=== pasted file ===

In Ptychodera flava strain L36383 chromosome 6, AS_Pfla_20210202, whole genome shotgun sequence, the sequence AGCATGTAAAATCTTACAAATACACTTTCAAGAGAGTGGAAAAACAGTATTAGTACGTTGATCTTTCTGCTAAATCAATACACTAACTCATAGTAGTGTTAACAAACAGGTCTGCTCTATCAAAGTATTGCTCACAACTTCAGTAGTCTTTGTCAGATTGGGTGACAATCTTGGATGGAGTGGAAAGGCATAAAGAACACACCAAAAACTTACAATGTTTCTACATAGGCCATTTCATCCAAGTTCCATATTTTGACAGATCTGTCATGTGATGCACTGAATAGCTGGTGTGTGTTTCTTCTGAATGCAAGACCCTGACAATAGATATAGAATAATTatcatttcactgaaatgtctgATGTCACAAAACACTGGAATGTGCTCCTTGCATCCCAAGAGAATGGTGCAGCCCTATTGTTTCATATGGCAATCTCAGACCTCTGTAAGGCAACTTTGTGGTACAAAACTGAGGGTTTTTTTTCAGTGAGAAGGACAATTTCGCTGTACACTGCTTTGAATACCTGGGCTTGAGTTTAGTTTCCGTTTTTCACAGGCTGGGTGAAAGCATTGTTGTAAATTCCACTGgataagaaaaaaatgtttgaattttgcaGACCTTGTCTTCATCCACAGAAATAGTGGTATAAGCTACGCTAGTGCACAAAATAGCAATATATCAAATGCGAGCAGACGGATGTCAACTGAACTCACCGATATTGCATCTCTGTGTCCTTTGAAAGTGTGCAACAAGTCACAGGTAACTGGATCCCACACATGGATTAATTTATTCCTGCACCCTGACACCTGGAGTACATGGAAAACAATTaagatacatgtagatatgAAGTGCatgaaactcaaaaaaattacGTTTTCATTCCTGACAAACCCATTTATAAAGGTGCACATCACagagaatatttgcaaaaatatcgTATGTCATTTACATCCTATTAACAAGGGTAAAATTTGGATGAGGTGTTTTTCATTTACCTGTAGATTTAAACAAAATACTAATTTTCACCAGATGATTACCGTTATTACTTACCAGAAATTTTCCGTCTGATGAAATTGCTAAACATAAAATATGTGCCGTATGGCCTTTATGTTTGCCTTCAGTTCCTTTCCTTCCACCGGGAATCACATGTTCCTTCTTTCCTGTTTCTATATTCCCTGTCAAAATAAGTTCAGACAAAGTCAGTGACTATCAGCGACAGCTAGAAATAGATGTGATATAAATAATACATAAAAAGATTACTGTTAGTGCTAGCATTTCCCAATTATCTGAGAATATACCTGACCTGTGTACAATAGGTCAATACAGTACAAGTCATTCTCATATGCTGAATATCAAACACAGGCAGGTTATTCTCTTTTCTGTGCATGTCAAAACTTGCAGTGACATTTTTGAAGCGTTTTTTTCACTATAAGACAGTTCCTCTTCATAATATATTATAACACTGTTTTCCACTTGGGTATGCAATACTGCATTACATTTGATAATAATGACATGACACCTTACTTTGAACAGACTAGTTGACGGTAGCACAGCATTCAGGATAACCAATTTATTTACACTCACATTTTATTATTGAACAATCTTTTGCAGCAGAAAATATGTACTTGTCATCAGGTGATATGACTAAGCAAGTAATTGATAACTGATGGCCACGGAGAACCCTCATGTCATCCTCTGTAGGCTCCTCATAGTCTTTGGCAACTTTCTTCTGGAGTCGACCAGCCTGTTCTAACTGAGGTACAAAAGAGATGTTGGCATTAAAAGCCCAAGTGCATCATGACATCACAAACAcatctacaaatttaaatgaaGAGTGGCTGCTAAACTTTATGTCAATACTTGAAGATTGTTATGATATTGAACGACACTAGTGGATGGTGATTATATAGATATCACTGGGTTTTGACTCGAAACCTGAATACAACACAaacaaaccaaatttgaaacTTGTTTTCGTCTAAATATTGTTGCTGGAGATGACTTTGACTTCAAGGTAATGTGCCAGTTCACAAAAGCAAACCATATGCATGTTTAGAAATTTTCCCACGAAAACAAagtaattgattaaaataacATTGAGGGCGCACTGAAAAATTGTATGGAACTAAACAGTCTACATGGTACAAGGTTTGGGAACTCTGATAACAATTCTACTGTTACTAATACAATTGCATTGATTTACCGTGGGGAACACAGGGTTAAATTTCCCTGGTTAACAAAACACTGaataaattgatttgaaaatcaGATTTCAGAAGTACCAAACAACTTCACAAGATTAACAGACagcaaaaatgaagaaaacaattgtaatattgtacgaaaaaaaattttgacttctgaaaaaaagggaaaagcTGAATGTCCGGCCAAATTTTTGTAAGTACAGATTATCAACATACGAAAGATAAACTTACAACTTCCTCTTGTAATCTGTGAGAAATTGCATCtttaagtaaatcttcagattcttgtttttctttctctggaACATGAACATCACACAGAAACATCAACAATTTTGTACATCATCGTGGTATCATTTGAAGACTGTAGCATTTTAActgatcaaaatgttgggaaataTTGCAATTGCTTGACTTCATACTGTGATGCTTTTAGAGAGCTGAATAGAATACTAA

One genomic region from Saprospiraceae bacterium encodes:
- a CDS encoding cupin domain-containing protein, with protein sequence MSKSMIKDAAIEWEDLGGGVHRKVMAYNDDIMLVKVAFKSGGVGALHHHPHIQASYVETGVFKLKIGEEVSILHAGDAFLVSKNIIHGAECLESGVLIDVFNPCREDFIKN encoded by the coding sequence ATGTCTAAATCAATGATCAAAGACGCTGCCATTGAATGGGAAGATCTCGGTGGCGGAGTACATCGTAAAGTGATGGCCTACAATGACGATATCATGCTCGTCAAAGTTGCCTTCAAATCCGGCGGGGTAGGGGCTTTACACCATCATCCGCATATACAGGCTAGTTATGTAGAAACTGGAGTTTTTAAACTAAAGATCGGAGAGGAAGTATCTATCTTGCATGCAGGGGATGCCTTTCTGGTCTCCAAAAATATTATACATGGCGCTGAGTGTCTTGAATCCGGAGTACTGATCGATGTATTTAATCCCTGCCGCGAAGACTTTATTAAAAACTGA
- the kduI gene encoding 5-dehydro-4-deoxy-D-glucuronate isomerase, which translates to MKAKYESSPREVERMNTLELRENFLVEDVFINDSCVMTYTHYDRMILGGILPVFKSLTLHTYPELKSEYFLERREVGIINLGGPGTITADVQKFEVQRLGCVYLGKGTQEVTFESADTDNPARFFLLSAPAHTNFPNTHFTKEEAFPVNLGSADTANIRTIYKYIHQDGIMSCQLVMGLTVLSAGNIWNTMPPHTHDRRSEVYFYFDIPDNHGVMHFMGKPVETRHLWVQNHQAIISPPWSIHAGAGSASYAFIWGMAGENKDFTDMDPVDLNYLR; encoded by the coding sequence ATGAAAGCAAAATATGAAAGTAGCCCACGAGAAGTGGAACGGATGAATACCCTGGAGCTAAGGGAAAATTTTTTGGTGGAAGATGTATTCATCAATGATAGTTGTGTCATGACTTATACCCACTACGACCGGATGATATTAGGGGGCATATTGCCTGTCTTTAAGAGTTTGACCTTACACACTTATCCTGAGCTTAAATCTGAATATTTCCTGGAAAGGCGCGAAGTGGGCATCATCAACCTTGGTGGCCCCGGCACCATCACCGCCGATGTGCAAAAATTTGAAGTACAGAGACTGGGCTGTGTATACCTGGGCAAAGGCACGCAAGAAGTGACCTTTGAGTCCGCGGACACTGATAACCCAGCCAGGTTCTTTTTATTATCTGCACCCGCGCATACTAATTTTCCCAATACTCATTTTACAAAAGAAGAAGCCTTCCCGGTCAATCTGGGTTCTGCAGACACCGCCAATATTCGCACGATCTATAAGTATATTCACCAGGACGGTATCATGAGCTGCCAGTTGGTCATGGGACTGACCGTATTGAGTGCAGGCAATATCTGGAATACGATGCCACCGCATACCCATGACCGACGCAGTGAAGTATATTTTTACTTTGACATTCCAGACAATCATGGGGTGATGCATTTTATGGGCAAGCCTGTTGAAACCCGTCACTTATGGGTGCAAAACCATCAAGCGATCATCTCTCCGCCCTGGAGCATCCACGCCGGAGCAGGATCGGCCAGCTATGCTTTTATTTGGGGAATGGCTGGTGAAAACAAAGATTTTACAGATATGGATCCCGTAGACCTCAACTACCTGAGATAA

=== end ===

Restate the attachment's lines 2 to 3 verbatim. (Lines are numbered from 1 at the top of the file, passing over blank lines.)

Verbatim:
One genomic region from Saprospiraceae bacterium encodes:
- a CDS encoding cupin domain-containing protein, with protein sequence MSKSMIKDAAIEWEDLGGGVHRKVMAYNDDIMLVKVAFKSGGVGALHHHPHIQASYVETGVFKLKIGEEVSILHAGDAFLVSKNIIHGAECLESGVLIDVFNPCREDFIKN encoded by the coding sequence ATGTCTAAATCAATGATCAAAGACGCTGCCATTGAATGGGAAGATCTCGGTGGCGGAGTACATCGTAAAGTGATGGCCTACAATGACGATATCATGCTCGTCAAAGTTGCCTTCAAATCCGGCGGGGTAGGGGCTTTACACCATCATCCGCATATACAGGCTAGTTATGTAGAAACTGGAGTTTTTAAACTAAAGATCGGAGAGGAAGTATCTATCTTGCATGCAGGGGATGCCTTTCTGGTCTCCAAAAATATTATACATGGCGCTGAGTGTCTTGAATCCGGAGTACTGATCGATGTATTTAATCCCTGCCGCGAAGACTTTATTAAAAACTGA